Liquid Nails Meets Bandsaw Blade / Unfortunate Circumstances Persist

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Forum topic by UncannyValleyWoods posted 452 days ago 704 views 0 times favorited 9 replies Add to Favorites Watch
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335 posts in 500 days

452 days ago

I was going through some random blocks I’d been given, practicing my band saw box skills. One of the blocks was a huge laminated piece of Mahogany and Hard Maple that a buddy of mine had given me. They were the left over tops to a set of stair case rails.

What I didn’t know was that these pieces had been laminated together with Liquid Nails. While cutting through it with the bandsaw, the liquid nails residue collected on the blade and totally gave it the wammy jammy.

I know that the most likely end is that I take my ass down to woodcraft and buy a new durn blade. But I’m hoping someone has a solution that does not involve forking out extra dough.

I’ve tried a wire brush, sand paper wax (A really terrible fracking idea), more wire brush etc…

It’s a brand new 1/4” blade on a Rikon 14”.

Any thoughts are welcome. Thanks.


9 replies so far

View Kreegan's profile


1452 posts in 783 days

#1 posted 452 days ago

View mtenterprises's profile


822 posts in 1329 days

#2 posted 452 days ago

Coil the blade back up and find a container that it will fit into add a solvent to the container enough to cover the blade then cover and let set a couple days. Paint thinner, mineral spirits, something of the sort. (Personally I’d use gasoline, but that’s me. I do not recommend it to others.) You might need to wash your wheels too.

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View crank49's profile


3380 posts in 1607 days

#3 posted 451 days ago

Either acetone or lacquer thinner will pretty much dissolve any kind of tacky glue.
Take the blade off your saw first. Don’t want these solvents on your tires.
Something a little less aggressive, like “Goo-Gone” might work as well, just takes longer.
Some other products I have used when in a bind were Pledge furniture polish or End Dust.

-- Michael :-{| “If you tell a big enough lie and tell it frequently enough, it will be believed.” ― A H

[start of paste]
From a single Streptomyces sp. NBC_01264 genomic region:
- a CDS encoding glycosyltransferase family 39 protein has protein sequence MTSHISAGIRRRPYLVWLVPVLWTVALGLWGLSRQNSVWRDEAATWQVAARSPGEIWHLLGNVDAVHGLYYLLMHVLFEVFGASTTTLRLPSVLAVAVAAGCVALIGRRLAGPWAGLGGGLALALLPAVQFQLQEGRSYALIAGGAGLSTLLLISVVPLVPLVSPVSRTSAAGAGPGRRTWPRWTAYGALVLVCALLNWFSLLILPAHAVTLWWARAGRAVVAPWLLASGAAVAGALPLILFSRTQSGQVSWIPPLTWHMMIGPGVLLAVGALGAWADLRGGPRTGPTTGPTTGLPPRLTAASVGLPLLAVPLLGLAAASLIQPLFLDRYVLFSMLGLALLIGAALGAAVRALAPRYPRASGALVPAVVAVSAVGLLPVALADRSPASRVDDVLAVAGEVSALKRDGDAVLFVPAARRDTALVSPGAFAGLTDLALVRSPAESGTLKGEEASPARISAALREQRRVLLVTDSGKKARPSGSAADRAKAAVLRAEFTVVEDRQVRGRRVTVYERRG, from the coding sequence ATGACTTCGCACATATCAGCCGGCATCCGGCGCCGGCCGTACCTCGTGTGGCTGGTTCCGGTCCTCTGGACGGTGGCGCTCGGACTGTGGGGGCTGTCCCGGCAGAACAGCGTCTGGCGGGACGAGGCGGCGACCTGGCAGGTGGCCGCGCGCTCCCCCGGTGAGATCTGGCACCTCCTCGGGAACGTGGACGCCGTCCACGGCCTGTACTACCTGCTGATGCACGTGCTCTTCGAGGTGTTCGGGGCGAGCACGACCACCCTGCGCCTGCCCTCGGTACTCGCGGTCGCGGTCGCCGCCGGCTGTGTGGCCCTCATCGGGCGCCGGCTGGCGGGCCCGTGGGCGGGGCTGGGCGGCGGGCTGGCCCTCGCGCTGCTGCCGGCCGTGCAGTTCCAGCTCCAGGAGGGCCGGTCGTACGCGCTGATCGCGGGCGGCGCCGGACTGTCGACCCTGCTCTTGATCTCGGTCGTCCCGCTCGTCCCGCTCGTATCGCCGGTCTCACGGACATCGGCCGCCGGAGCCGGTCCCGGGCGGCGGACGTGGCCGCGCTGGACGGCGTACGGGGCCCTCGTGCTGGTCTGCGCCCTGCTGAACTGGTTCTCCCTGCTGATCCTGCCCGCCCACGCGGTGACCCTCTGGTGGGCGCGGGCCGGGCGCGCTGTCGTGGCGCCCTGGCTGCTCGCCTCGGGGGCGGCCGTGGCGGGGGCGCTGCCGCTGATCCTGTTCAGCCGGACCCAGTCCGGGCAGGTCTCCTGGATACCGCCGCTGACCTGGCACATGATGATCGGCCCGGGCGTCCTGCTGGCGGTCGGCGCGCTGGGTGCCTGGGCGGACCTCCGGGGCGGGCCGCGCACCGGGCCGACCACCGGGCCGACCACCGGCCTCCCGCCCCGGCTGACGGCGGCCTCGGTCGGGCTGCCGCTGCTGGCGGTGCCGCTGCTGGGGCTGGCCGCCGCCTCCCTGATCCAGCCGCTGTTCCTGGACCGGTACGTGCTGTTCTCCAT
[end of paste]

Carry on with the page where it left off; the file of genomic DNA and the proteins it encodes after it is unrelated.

View JustJoe's profile


1554 posts in 674 days

#4 posted 451 days ago

You don’t HAVE to go down to woodcraft and buy a new blade, there are better options out there.
You can send the wife to buy it – have her stop by Pizza Hut for a large meat lovers on the way home.
Or you can ask the teenager down the block with the new drivers permit looking for an excuse to go cruising…
Or you could order it online and wait a couple of days (and while you’re waiting you can go through the scrap piles and toss other questionable pieces)

Of course if you’ve got more time than money you can always sit there and massage it gently with some baby oil. If it doesn’t work, it’ll at least make the blade happy. :)

Whatever you do, don’t forget to check the bandsaw innards and make sure none of that gunk ended up smeared all over the tires or the dust-brushes.

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Mainiac Matt

3902 posts in 965 days

#5 posted 451 days ago

sounds like a sticky situation :^o

-- Pine is fine, but Oak's no joke!

View UncannyValleyWoods's profile


335 posts in 500 days

#6 posted 451 days ago

Chemical warfare it is. Not sure why, but I’m always apprehensive about resorting to solvents in the shop. Guess I just need to get over that.

I forgot to mention that this is my neighbor’s bandsaw. He and I share tools and shop space. So, the leaping to buy a new blade was mostly out of duty and neighborly responsibility. For what it’s worth, he suggested solvents as well and I rejected this solution based solely on irrational chemical phobias.

BTW: JustJoe, you are responsible for all the beer I shot out of my nose just a few moments ago. Just the thought of my wife buying Pizza Hut was enough to make me laugh uncontrollably.


View lew's profile


10006 posts in 2391 days

#7 posted 451 days ago

Surf here- and buy one of their blades. While you are there order a Wood Slicer blade, too.

-- Lew- Time traveler. Purveyor of the Universe's finest custom rolling pins.

View sprucegum's profile


323 posts in 634 days

#8 posted 451 days ago

Ditto on cranks suggestion acetone is my go to solvent.

-- A tube of calk and a gallon of paint will make a carpenter what he ain't

View Tim's profile


1250 posts in 598 days

#9 posted 451 days ago

Once the stuff is cured, it’s pretty resistant to solvents. Depending on what the formulation was you might get lucky, but you might have to try a lot of sovlents. If it wasn’t your saw definitely get a replacement blade and then work on cleaning the other one. It’ll be a back up once/if you do get it clean. Acetone is a rather mild solvent. So is hot mineral oil that the first link above basically recommended.

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